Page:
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Masterwood provides outstanding furniture and joinery production CNC machines which it has developed over many years. Sales director, Dave Kennard, explains that Masterwood now offers a full range for the efficient manufacturing of windows of any shape and size, including traditional box windows, timber framed doors and solid core doors. These production methods can also be moved up to automated systems for higher capacities.
“Since woodworking machines were first introduced, one of the major uses has always been windows and doors, timber frame doors and in later years, solid core doors,” says Dave. “The procedure to make a timber window or door has not changed – once you have your material prepared you need to draw on the timber cut-off lines, mortise and tenon positions, etc.
“Then it’s a case of setting and using each machine, the X-Cut, a mortiser, a tenoner, a spindle moulder, and maybe an overhead router. Assembly follows, or in most cases making everything fit together, including cutting out haunches on the band saw and using hand routers for ironmongery like locks, hinges and handles.
“As a wood machinist apprentice, I spent many hours drawing lines onto door stiles and then swinging on the old Wadkin chisel mortiser arm to try and cut out all those mortises staring at me on the pallet. Today, life can be so much easier with just one machine – a CNC machining centre.”
For the past 25 years Masterwood Spa, the Italian machine manufacturer, has evolved its machines to suit today’s demands for bespoke solid timber joinery. An impressive roster of developments include: the use of large diameter tooling, allowing full length mortise and tenon joints production; higher powered router motors, allowing stack tooling to be used; heavy duty clamps to ensure components are held rigid on the machine bed; more tooling positions to cover the extra tools required for window and door production; automatic bed positioning to speed up production times and reduce set up times; and specialised software, to ensure the minimum time from design to production.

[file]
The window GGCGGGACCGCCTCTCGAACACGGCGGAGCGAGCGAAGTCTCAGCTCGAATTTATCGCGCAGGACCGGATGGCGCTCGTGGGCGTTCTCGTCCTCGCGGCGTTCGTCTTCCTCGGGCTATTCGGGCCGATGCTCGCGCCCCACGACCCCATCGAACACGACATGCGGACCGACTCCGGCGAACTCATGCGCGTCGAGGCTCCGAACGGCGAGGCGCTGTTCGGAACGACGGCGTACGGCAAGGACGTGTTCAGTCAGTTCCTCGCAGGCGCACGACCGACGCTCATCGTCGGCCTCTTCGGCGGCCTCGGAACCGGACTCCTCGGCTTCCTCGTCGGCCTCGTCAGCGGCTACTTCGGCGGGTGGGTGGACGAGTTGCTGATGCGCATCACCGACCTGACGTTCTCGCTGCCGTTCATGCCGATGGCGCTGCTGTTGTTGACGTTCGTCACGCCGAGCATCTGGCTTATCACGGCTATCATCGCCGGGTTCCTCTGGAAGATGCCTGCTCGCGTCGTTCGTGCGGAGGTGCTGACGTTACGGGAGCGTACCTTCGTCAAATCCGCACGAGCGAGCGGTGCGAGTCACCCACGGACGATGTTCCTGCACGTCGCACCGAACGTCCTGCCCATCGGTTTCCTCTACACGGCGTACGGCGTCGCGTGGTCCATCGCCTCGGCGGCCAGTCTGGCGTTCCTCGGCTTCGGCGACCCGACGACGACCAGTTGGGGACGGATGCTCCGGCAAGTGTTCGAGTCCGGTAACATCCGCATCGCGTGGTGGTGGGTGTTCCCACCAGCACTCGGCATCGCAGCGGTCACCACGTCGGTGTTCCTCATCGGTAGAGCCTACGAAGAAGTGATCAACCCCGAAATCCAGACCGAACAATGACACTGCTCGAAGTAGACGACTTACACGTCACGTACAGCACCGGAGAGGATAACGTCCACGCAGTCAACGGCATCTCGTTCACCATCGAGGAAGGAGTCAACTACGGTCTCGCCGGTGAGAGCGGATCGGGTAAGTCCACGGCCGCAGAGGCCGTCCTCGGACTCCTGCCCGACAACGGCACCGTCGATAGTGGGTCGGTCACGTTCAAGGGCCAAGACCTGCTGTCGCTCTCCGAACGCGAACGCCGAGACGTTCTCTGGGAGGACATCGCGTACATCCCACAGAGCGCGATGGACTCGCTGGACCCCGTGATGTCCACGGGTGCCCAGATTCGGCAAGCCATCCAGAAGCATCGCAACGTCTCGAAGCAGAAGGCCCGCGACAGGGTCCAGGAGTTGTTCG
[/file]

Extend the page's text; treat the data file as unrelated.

Masterwood can supply a full range of solutions to suit any customer’s manufacturing requirements, from an entry level Project 250, through to the top end Project 565 – a five-axis machine with all possible options for tooling and clamping.
“On top of this,” says Dave, “we can provide dedicated machines like the 4Win, a CNC machine with a unique clamping system for windows where the workpiece never moves. Each component is firmly held in place while every operation is carried out, even the recesses for all the ironmongery, so once the material leaves the machine it can be put together like a jigsaw and is ready for finishing and glazing.”
Traditional sliding sash windows
Traditional box windows can be seen in all major towns and cities, and are a traditional part of joinery history. They are, however, notorious for being difficult to produce with traditional methods.
“The many varying set-ups and joints are a minefield for costly mistakes,” explains Dave. “Today we have a number of customers who have produced traditional sliding sash windows on their CNCs where the machining time for one complete frame and a pair of sashes is under two man-hours. This includes the pulley cut outs, frame joints, pocket cut-outs and sash horns. The parts all then fit together with practically no bench or hand work.
“Using traditional methods this same job could take a full day, with only limited work being possible on traditional woodworking machines.
“We have found that customers with CNC machines can now produce batches, or one-off windows and doors, in a fraction of the time that is needed with traditional woodworking machines.”
Timber frame doors
“Timber frame doors are the same in the sense that they require operations on a number of classic machines,” says Dave. “With our CNC machines, however, everything is done in one big operation: components cut to length, through mortises, haunches, tenons scribes, profiles, and ironmongery housings all performed, including the after assembly once the door parts have been assembled.”